CE Credit

Teen Consent and Confidentiality

Welcome to the training on Teen Consent and Confidentiality provided by the Texas Health and Human Services Commission (HHSC) and the Texas Department of State Health Services (DSHS).

Credit hours: 1.25 CE


The goal of this module is to equip Texas Health Steps medical and dental providers and other interested health-care professionals to apply legal requirements, best practices, and ethical guidelines related to consent and confidentiality for adolescent patients.

Target Audience

Texas Health Steps providers and other interested health-care professionals.

Specific Learning Objectives

After completing the activities of this module, you will be able to:

  1. Specify how and why to establish confidentiality and seek consent or assent when dealing with adolescent patients.
  2. Determine who can give consent for health care for minors in various situations, including identifying when teens may consent to their own treatment.
  3. Apply ethical principles and Texas law when youths engage in risky behaviors, request services that conflict with the provider’s personal values, or exhibit signs of abuse or neglect.
  4. Integrate culturally effective techniques into clinical encounters with adolescent patients.

Please note this module expires on 4/20/2023.

This module was released on 4/20/2020.

Accreditation Statement


Browser Requirements

U.S. Law

Relation to Teen Consent and Confidentiality

Health Insurance Portability and Accountability Act of 1996 (HIPAA) Public Law 104-191

Federal legislation that, among other things, provides data privacy and security provisions for safeguarding medical information.

Title 42 Code of Federal Regulations § 59.5(a)(4)

Federal legislation that states a family planning project receiving federal grant funding must provide services without regard to religion, race, color, national origin, handicapping condition, age, sex, number of pregnancies, or marital status. 

U.S. Agencies Supporting U.S. Law

Relation to Teen Consent and Confidentiality

U.S. Health and Human Services Department

HIPAA included Administrative Simplification provisions that required the U.S. Health and Human Services Department (HHS) to adopt national standards for electronic health-care transactions and code sets, unique health identifiers, and security. Congress recognized that advances in electronic technology could erode the privacy of health information and incorporated into HIPAA provisions that mandated adoption of federal privacy protections for individually identifiable health information. HHS has published the following documents:

Privacy Rule – Sets national standards for the protection of individually identifiable health information by health plans, health-care clearinghouses, and health-care providers who conduct standard health–care transactions electronically.

Security Rule – Sets national standards for protecting the confidentiality, integrity, and availability of electronic protected health information.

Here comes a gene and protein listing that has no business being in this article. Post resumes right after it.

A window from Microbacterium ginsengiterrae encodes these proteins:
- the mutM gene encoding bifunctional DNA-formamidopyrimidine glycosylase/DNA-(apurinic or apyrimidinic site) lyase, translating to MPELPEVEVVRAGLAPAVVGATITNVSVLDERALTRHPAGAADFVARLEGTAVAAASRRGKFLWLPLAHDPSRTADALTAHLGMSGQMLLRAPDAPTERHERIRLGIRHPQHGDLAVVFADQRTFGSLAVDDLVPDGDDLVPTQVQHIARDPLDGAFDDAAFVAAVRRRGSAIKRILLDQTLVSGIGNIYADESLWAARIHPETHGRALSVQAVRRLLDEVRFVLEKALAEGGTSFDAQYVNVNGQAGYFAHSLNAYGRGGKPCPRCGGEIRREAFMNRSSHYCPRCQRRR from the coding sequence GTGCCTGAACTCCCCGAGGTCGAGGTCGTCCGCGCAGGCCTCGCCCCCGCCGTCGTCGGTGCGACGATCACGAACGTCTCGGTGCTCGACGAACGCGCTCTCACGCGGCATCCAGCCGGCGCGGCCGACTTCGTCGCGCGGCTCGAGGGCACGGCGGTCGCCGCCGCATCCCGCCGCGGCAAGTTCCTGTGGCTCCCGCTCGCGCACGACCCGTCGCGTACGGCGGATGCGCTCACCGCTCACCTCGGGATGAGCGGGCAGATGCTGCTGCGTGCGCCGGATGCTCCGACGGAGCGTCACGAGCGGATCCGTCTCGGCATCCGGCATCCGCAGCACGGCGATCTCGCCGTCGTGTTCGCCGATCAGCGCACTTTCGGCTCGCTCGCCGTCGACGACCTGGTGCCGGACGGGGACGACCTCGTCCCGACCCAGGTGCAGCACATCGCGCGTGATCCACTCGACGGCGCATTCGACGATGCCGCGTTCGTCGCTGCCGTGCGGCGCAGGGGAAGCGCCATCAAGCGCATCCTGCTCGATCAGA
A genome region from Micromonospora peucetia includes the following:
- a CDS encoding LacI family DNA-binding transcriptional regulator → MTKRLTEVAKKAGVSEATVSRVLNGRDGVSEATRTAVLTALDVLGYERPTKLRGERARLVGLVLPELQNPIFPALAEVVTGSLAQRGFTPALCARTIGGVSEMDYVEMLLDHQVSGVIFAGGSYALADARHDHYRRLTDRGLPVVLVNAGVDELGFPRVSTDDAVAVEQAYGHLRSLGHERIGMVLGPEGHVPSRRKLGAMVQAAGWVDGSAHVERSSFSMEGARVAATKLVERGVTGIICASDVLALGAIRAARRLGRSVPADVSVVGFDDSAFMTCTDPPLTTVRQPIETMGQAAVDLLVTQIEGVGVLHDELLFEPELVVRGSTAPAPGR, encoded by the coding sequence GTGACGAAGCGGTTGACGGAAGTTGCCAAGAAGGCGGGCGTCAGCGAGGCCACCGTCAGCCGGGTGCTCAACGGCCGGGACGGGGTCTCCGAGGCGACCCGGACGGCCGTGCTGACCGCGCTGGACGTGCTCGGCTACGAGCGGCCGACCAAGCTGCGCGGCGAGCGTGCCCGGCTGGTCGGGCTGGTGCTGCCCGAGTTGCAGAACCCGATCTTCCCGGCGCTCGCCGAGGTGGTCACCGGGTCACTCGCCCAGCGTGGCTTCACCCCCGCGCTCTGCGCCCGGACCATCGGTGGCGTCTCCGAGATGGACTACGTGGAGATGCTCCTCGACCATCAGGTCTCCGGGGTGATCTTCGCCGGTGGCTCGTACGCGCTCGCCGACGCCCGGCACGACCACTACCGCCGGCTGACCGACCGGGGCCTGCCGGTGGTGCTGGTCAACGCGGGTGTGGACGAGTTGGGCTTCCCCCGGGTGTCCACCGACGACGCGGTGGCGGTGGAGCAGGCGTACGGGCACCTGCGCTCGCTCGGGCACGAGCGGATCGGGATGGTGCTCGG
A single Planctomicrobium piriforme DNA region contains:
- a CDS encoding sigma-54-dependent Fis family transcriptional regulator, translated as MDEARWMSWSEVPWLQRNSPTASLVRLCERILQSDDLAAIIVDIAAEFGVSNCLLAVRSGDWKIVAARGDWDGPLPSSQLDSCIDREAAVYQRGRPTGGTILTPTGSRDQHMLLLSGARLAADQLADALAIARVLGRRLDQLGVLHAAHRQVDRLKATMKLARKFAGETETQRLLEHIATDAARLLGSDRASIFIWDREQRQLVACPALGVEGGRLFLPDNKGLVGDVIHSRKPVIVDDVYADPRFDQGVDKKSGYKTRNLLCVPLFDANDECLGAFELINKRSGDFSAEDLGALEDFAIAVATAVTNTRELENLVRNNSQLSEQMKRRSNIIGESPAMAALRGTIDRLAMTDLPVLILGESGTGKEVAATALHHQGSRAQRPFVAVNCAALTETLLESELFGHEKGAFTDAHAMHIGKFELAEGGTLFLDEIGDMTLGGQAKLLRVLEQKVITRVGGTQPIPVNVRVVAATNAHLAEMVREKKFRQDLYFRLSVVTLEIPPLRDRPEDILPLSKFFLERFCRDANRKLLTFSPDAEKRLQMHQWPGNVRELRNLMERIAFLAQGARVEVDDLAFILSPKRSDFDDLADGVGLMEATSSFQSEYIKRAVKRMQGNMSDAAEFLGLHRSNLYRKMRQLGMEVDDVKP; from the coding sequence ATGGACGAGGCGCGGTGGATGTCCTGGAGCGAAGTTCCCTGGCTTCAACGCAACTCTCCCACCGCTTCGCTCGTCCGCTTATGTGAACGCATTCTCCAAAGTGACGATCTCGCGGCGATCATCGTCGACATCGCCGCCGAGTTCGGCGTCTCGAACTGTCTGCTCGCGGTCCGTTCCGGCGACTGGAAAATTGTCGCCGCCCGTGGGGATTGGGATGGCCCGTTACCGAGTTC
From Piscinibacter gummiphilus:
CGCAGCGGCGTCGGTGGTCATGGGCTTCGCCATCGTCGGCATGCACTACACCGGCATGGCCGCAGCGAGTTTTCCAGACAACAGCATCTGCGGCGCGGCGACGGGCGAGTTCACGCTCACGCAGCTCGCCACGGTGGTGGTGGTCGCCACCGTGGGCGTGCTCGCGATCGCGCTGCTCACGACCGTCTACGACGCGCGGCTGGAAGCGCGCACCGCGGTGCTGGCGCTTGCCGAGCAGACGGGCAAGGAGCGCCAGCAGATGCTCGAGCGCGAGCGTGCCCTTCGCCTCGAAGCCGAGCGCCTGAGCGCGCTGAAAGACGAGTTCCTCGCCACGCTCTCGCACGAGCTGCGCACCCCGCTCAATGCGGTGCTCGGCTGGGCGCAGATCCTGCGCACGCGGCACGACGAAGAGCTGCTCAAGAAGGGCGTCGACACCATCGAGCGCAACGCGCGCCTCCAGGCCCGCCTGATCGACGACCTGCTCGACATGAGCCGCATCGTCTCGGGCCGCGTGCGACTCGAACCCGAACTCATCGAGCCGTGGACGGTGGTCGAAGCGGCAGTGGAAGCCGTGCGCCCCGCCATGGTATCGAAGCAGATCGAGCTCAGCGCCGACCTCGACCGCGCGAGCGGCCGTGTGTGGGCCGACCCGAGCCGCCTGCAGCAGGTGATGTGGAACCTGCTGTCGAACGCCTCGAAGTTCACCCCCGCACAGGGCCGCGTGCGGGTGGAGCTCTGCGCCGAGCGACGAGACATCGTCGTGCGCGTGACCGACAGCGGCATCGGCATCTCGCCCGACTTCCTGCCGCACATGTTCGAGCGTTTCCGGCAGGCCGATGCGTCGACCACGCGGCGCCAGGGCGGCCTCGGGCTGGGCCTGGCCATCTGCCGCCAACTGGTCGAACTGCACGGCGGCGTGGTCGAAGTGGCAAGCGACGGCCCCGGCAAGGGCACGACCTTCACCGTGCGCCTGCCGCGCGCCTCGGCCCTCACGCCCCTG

Enforcement Rule – Provides standards for enforcement of HIPAA.

Administrative Simplification Rules

Final Omnibus Rule – Implements a number of provisions of the HITECH Act to strengthen the privacy and security protections for health information.

U.S. Centers for Medicare & Medicaid Services

HIPAA Administrative Simplification rules are also administered and enforced by the Centers for Medicare & Medicaid Services and include Transactions and Code Sets standards, Employer Identifier Standard, and National Provider Identifier Standard.




Title X Family Planning

Under federal law, minors may give their own consent and receive confidential family planning services on request if the funding source is Medicaid or a federal Title X Family Planning Program.

Texas Law

Relation to Teen Consent and Confidentiality

Texas Administrative Code Chapter 97. Communicable Diseases


Subchapter F: Sexually Transmitted Diseases

Texas Family Code Chapter 32. Consent to Treatment of Child by Non-Parent or Child

Subchapter A: Consent to Medical, Dental, Psychological, and Surgical Treatment

§ 32.001 – Consent by Non-Parent

§ 32.002 – Consent Form

§ 32.003 – Consent to Treatment by Child

§ 32.004 – Consent to Counseling

§ 32.005 – Examination without Consent of Abuse or Neglect of Child

Subchapter B: Immunization

§ 32.101 – Who May Consent to Immunization of a Child

§ 32.1011 – Consent to Immunization by Child

§ 32.102 – Informed Consent to Immunization

§ 32.103 – Limited Liability for Immunization

Subchapter C: Miscellaneous Provisions

§ 32.201 – Emergency Shelter or Care for Minors

§ 32.202 – Consent to Emergency Shelter or Care by Minor

§ 32.203 – Consent by Minor to Housing or Care Provided Through Transitional Living Program

Texas Family Code Chapter 33. Notice of and Consent to Abortion

§ 33.001 – Definitions

§ 33.002 – Parental Notice

§ 33.0022 – Medical Emergency Notification; Affidavit for Medical Records

§ 33.003 – Judicial Approval

§ 33.004 – Appeal

§ 33.005 – Affidavit of Physician

§ 33.006 – Guardian Ad Litem Immunity

§ 33.0065 – Records

§ 33.007 – Costs Paid by State

§ 33.008 – Physician’s Duty to Report Abuse of a Minor; Investigation and Assistance